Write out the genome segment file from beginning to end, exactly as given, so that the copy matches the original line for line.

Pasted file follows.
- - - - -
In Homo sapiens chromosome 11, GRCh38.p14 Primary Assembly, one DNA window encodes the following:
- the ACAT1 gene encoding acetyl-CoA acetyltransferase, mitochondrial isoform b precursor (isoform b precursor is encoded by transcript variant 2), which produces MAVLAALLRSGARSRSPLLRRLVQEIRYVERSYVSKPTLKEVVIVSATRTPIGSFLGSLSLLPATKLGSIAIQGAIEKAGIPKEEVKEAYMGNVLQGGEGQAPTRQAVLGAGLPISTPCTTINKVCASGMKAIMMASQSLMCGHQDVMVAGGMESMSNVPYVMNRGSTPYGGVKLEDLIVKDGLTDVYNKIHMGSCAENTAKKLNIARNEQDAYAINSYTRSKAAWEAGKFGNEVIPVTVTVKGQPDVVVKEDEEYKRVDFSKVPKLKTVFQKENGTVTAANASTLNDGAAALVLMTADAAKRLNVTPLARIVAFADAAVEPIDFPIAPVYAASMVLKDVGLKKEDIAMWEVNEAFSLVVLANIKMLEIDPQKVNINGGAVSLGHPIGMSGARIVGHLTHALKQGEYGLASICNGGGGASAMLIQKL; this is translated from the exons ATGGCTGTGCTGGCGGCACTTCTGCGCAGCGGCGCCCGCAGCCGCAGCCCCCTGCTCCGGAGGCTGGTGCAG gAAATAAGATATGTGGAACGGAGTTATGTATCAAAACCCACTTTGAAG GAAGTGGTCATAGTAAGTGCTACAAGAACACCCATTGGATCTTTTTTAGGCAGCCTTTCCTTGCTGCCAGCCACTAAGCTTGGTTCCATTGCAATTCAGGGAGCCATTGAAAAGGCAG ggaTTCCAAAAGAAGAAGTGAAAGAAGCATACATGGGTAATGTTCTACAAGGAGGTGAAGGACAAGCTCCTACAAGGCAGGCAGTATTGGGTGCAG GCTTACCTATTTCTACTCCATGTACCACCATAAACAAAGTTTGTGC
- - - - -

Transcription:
In Homo sapiens chromosome 11, GRCh38.p14 Primary Assembly, one DNA window encodes the following:
- the ACAT1 gene encoding acetyl-CoA acetyltransferase, mitochondrial isoform b precursor (isoform b precursor is encoded by transcript variant 2), which produces MAVLAALLRSGARSRSPLLRRLVQEIRYVERSYVSKPTLKEVVIVSATRTPIGSFLGSLSLLPATKLGSIAIQGAIEKAGIPKEEVKEAYMGNVLQGGEGQAPTRQAVLGAGLPISTPCTTINKVCASGMKAIMMASQSLMCGHQDVMVAGGMESMSNVPYVMNRGSTPYGGVKLEDLIVKDGLTDVYNKIHMGSCAENTAKKLNIARNEQDAYAINSYTRSKAAWEAGKFGNEVIPVTVTVKGQPDVVVKEDEEYKRVDFSKVPKLKTVFQKENGTVTAANASTLNDGAAALVLMTADAAKRLNVTPLARIVAFADAAVEPIDFPIAPVYAASMVLKDVGLKKEDIAMWEVNEAFSLVVLANIKMLEIDPQKVNINGGAVSLGHPIGMSGARIVGHLTHALKQGEYGLASICNGGGGASAMLIQKL; this is translated from the exons ATGGCTGTGCTGGCGGCACTTCTGCGCAGCGGCGCCCGCAGCCGCAGCCCCCTGCTCCGGAGGCTGGTGCAG gAAATAAGATATGTGGAACGGAGTTATGTATCAAAACCCACTTTGAAG GAAGTGGTCATAGTAAGTGCTACAAGAACACCCATTGGATCTTTTTTAGGCAGCCTTTCCTTGCTGCCAGCCACTAAGCTTGGTTCCATTGCAATTCAGGGAGCCATTGAAAAGGCAG ggaTTCCAAAAGAAGAAGTGAAAGAAGCATACATGGGTAATGTTCTACAAGGAGGTGAAGGACAAGCTCCTACAAGGCAGGCAGTATTGGGTGCAG GCTTACCTATTTCTACTCCATGTACCACCATAAACAAAGTTTGTGC